David Beckham meets ‘Dalai Lama of the Rainforest’
While filming a TV program in Brazil, Beckham visited the Yanomami territory and asked Davi Kopenawa for permission to enter the reserve. Beckham and Davi talked about the problems that the Yanomami face, especially the illegal gold-mining on their land.
Dario Yawarioma Yanomami, son of Davi and a coordinator of the Yanomami association, Hutukara told Globo news that, ‘We liked David’s visit a lot because he was very interested in the problems in the Yanomami reserve. He saw that there are many threats to the environment and to our culture. He showed he was concerned about the Yanomami people.’
Davi Kopenawa is the first-ever Yanomami shaman to have published a book. ‘The Falling Sky: Words of a Yanomami Shaman’, written in collaboration with anthropologist and friend Bruce Albert, is a unique account of his life story.
In a review published last weekend in the US journal Truthout, Survival International’s Director Stephen Corry states that Davi Kopenawa’s book ‘deserves to become one of the most important books of our time.’
In his review Corry highlights the ‘diametric opposition’ between the Yanomami’s worldview and ‘trade and profit, which have become our measure of “progress”.’ Corry concludes that Davi’s message is clear: ‘He wants us to know that we are destroying the world with our insatiable hunger for more possessions [and] if we destroy the Yanomami, we destroy ourselves.’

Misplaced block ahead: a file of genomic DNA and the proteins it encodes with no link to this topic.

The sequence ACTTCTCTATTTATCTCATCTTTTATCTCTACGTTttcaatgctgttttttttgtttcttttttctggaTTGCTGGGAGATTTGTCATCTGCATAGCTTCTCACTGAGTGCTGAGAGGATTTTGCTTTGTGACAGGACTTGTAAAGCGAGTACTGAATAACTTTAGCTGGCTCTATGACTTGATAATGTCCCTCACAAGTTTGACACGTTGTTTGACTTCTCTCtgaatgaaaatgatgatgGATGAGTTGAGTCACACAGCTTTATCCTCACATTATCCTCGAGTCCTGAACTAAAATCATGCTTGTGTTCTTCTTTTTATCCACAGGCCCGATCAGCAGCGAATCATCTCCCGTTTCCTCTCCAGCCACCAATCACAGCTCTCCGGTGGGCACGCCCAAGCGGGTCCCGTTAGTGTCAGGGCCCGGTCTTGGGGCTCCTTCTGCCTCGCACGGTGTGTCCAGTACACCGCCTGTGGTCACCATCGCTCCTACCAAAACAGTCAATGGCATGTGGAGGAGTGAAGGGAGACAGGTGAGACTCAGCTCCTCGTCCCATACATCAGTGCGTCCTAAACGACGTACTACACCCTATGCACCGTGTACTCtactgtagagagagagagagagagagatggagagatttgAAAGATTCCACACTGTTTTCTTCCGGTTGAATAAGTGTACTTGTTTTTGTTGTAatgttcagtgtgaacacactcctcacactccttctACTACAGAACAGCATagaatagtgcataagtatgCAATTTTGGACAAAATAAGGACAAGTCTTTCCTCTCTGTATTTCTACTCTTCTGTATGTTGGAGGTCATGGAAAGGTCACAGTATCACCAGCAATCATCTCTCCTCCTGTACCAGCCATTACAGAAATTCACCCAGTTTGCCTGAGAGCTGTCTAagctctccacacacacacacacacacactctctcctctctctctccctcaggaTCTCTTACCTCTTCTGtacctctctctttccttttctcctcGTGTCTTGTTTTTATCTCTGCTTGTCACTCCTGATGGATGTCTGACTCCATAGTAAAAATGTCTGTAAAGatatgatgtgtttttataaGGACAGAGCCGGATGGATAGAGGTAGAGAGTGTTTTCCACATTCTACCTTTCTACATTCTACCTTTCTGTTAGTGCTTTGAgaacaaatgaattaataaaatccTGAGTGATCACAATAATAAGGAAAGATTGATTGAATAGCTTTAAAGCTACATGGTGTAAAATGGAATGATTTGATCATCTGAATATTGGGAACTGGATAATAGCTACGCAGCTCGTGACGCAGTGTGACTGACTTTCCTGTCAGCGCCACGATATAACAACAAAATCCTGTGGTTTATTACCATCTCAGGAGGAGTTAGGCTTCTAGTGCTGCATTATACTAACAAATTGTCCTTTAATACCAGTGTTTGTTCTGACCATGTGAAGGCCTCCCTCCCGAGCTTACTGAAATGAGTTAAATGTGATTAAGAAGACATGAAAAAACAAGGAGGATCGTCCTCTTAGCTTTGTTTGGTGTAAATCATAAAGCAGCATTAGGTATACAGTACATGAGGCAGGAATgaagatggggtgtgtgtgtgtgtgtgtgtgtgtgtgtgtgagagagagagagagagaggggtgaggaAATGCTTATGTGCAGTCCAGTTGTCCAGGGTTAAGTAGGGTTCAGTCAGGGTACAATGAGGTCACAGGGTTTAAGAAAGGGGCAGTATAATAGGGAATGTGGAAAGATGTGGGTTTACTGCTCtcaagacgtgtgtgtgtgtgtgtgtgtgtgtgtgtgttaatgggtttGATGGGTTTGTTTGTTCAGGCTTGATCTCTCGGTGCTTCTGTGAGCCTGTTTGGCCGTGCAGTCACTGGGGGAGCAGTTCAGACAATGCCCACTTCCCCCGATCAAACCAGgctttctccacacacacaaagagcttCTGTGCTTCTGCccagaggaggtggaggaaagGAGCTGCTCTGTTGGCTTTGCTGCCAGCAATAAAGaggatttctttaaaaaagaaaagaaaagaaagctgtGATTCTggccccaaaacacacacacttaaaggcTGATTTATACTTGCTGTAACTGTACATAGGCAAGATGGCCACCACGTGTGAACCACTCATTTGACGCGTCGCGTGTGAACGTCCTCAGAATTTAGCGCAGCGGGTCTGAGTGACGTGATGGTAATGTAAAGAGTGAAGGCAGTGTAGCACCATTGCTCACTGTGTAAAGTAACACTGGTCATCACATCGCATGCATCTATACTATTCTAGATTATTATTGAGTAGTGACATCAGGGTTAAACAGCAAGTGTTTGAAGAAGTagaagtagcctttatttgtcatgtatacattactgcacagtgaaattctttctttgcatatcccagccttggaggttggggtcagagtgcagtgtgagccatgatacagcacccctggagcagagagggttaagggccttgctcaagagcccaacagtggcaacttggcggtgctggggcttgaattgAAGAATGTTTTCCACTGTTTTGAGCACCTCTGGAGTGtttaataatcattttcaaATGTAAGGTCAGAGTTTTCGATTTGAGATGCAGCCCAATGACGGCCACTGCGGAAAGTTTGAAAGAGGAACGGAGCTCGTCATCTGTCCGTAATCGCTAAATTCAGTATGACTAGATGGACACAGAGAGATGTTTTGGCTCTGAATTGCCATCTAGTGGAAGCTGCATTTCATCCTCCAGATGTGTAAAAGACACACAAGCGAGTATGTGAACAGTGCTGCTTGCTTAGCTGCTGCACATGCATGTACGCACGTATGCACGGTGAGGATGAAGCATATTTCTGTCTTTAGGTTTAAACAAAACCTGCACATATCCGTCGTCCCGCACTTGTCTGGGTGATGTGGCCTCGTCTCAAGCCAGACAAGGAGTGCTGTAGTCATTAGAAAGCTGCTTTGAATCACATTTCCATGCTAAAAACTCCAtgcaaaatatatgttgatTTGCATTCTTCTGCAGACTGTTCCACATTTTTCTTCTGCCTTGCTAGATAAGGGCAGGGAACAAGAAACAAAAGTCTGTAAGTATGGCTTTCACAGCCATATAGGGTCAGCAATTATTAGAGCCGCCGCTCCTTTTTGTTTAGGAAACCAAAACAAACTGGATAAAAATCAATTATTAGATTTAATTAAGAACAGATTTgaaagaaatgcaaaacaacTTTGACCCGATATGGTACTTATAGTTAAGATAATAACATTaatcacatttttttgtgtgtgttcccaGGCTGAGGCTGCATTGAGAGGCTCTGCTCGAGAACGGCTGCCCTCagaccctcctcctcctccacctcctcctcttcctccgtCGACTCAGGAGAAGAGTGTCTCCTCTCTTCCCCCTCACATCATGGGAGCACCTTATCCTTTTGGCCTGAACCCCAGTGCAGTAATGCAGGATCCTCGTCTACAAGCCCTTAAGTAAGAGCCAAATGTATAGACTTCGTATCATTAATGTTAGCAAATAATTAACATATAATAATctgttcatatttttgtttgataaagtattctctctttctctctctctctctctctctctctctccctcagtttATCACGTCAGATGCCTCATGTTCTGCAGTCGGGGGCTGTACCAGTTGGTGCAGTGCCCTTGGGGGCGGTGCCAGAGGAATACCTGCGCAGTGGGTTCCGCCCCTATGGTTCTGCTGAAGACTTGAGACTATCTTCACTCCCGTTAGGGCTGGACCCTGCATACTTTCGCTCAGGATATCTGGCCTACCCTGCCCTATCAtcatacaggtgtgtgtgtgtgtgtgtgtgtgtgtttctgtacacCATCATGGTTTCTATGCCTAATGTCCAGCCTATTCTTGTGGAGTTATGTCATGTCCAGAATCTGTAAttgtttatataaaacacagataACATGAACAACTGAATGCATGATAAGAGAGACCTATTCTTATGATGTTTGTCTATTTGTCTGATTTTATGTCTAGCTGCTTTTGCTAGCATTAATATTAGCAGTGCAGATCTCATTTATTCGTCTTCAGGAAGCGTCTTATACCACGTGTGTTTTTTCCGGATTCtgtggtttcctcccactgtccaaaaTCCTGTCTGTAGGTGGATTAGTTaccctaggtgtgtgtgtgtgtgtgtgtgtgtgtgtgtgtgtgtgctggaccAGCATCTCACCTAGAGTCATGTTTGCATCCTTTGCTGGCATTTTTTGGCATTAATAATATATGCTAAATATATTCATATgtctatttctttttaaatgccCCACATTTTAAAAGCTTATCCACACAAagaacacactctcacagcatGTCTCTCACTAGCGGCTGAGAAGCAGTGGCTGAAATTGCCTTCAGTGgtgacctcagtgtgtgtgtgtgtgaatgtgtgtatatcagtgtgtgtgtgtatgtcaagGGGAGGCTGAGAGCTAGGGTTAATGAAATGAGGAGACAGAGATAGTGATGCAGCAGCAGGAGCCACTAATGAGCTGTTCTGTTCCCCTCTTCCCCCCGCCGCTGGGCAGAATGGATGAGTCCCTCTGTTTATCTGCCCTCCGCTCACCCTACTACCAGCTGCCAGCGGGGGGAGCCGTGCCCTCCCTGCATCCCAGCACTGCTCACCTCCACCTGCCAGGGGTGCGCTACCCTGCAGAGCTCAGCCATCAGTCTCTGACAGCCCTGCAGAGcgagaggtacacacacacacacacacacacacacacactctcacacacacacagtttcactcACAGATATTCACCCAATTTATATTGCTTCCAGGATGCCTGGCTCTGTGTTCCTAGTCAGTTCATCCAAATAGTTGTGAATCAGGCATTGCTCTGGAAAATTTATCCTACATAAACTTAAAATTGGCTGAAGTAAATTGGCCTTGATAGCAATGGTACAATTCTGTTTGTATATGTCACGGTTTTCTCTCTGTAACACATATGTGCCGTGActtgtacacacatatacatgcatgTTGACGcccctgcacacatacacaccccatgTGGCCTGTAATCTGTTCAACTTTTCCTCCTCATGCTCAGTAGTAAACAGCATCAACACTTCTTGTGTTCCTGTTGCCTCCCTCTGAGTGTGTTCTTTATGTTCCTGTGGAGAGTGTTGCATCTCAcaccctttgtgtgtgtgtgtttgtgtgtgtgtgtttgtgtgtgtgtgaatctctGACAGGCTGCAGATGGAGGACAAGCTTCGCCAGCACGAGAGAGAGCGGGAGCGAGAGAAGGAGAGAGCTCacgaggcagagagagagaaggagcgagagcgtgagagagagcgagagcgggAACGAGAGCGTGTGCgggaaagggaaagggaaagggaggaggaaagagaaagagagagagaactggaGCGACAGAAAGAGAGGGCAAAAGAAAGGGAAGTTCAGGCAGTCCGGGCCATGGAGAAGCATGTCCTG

Audiences in California (USA) will have a rare opportunity to meet Davi Kopenawa and listen to his message to the world during his upcoming visit to California in April 2014.
Davi will arrive in San Francisco on April 22 – World Earth Day – celebrated around the world by millions of people to demonstrate their support for environmental protection. Ahead of Earth Day Davi offers a surprising revelation, ‘We shamans . . . are protecting ‘nature’ as a whole. We defend the forest’s trees, hills, mountains, and rivers; its fish, game, spirits, and human inhabitants. We even defend the land of the white people.’ He warns the world that resource-consuming behavior is destroying the systems upon which all life depends, and that the world will suffer if the rainforest continues to be destroyed.
Many studies have backed up Davi’s claim that tribal people are the best conservationists. Long before the word ‘conservation’ was coined, tribal peoples had developed highly effective measures for maintaining the richness of their land and where they have been allowed to continue living on their lands, forest cover and biodiversity is often much higher than in other kinds of protected areas.
- Survival has supported the Yanomami for decades and led the international campaign for the demarcation of the Yanomami territory, along with the Brazilian NGO Pro Yanomami Commission (CCPY). The ‘Yanomami Park’ was created in 1992 but the Yanomami territory continues to be invaded by illegal miners.